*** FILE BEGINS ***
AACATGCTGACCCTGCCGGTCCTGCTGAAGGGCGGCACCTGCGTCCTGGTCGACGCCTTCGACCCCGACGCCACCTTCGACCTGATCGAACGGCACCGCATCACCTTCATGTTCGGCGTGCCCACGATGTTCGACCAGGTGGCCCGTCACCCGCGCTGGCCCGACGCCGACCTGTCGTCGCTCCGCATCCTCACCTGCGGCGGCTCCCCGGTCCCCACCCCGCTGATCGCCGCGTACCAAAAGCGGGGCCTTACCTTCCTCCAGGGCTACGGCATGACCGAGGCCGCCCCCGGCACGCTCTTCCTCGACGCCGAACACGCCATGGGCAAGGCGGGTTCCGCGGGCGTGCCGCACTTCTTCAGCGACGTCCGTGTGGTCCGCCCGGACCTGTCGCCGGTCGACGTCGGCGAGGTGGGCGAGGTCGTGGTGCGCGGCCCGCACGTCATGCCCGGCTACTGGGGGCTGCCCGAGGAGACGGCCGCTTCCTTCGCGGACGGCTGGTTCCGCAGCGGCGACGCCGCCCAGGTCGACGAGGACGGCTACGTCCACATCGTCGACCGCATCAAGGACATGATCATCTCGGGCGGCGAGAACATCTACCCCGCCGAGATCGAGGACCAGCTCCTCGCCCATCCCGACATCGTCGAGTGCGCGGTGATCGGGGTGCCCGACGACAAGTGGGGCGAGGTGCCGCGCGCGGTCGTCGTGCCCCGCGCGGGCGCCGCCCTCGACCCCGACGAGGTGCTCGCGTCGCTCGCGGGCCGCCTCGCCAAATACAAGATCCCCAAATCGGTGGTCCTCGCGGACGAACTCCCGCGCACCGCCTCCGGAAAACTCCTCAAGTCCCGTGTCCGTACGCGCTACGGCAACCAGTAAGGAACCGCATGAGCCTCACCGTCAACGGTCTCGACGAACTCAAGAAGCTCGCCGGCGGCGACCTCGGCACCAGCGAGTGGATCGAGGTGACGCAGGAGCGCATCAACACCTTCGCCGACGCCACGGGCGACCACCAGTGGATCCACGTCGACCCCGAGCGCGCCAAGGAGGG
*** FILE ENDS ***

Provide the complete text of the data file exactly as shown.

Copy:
AACATGCTGACCCTGCCGGTCCTGCTGAAGGGCGGCACCTGCGTCCTGGTCGACGCCTTCGACCCCGACGCCACCTTCGACCTGATCGAACGGCACCGCATCACCTTCATGTTCGGCGTGCCCACGATGTTCGACCAGGTGGCCCGTCACCCGCGCTGGCCCGACGCCGACCTGTCGTCGCTCCGCATCCTCACCTGCGGCGGCTCCCCGGTCCCCACCCCGCTGATCGCCGCGTACCAAAAGCGGGGCCTTACCTTCCTCCAGGGCTACGGCATGACCGAGGCCGCCCCCGGCACGCTCTTCCTCGACGCCGAACACGCCATGGGCAAGGCGGGTTCCGCGGGCGTGCCGCACTTCTTCAGCGACGTCCGTGTGGTCCGCCCGGACCTGTCGCCGGTCGACGTCGGCGAGGTGGGCGAGGTCGTGGTGCGCGGCCCGCACGTCATGCCCGGCTACTGGGGGCTGCCCGAGGAGACGGCCGCTTCCTTCGCGGACGGCTGGTTCCGCAGCGGCGACGCCGCCCAGGTCGACGAGGACGGCTACGTCCACATCGTCGACCGCATCAAGGACATGATCATCTCGGGCGGCGAGAACATCTACCCCGCCGAGATCGAGGACCAGCTCCTCGCCCATCCCGACATCGTCGAGTGCGCGGTGATCGGGGTGCCCGACGACAAGTGGGGCGAGGTGCCGCGCGCGGTCGTCGTGCCCCGCGCGGGCGCCGCCCTCGACCCCGACGAGGTGCTCGCGTCGCTCGCGGGCCGCCTCGCCAAATACAAGATCCCCAAATCGGTGGTCCTCGCGGACGAACTCCCGCGCACCGCCTCCGGAAAACTCCTCAAGTCCCGTGTCCGTACGCGCTACGGCAACCAGTAAGGAACCGCATGAGCCTCACCGTCAACGGTCTCGACGAACTCAAGAAGCTCGCCGGCGGCGACCTCGGCACCAGCGAGTGGATCGAGGTGACGCAGGAGCGCATCAACACCTTCGCCGACGCCACGGGCGACCACCAGTGGATCCACGTCGACCCCGAGCGCGCCAAGGAGGG